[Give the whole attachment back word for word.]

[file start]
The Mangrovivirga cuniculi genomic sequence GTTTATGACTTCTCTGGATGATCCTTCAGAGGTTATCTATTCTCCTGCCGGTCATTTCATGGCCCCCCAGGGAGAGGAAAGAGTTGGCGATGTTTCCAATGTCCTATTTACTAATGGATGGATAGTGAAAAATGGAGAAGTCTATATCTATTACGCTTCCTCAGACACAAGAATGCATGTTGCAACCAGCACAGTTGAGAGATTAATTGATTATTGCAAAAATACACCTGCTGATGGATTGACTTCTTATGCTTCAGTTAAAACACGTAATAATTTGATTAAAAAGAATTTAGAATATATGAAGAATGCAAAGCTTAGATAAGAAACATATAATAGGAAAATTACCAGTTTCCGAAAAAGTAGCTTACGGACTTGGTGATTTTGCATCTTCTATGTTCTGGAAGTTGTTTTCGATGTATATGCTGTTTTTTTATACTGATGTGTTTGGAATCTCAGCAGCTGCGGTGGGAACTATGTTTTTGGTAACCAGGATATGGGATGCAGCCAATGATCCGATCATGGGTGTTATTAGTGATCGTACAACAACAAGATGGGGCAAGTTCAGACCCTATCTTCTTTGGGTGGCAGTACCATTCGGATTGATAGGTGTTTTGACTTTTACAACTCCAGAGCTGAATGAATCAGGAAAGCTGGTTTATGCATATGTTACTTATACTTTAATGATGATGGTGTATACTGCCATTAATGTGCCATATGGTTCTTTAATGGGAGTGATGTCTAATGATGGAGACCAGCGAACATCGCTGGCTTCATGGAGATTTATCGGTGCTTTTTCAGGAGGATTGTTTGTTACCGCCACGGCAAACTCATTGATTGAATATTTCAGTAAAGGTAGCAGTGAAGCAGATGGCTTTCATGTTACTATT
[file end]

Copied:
The Mangrovivirga cuniculi genomic sequence GTTTATGACTTCTCTGGATGATCCTTCAGAGGTTATCTATTCTCCTGCCGGTCATTTCATGGCCCCCCAGGGAGAGGAAAGAGTTGGCGATGTTTCCAATGTCCTATTTACTAATGGATGGATAGTGAAAAATGGAGAAGTCTATATCTATTACGCTTCCTCAGACACAAGAATGCATGTTGCAACCAGCACAGTTGAGAGATTAATTGATTATTGCAAAAATACACCTGCTGATGGATTGACTTCTTATGCTTCAGTTAAAACACGTAATAATTTGATTAAAAAGAATTTAGAATATATGAAGAATGCAAAGCTTAGATAAGAAACATATAATAGGAAAATTACCAGTTTCCGAAAAAGTAGCTTACGGACTTGGTGATTTTGCATCTTCTATGTTCTGGAAGTTGTTTTCGATGTATATGCTGTTTTTTTATACTGATGTGTTTGGAATCTCAGCAGCTGCGGTGGGAACTATGTTTTTGGTAACCAGGATATGGGATGCAGCCAATGATCCGATCATGGGTGTTATTAGTGATCGTACAACAACAAGATGGGGCAAGTTCAGACCCTATCTTCTTTGGGTGGCAGTACCATTCGGATTGATAGGTGTTTTGACTTTTACAACTCCAGAGCTGAATGAATCAGGAAAGCTGGTTTATGCATATGTTACTTATACTTTAATGATGATGGTGTATACTGCCATTAATGTGCCATATGGTTCTTTAATGGGAGTGATGTCTAATGATGGAGACCAGCGAACATCGCTGGCTTCATGGAGATTTATCGGTGCTTTTTCAGGAGGATTGTTTGTTACCGCCACGGCAAACTCATTGATTGAATATTTCAGTAAAGGTAGCAGTGAAGCAGATGGCTTTCATGTTACTATT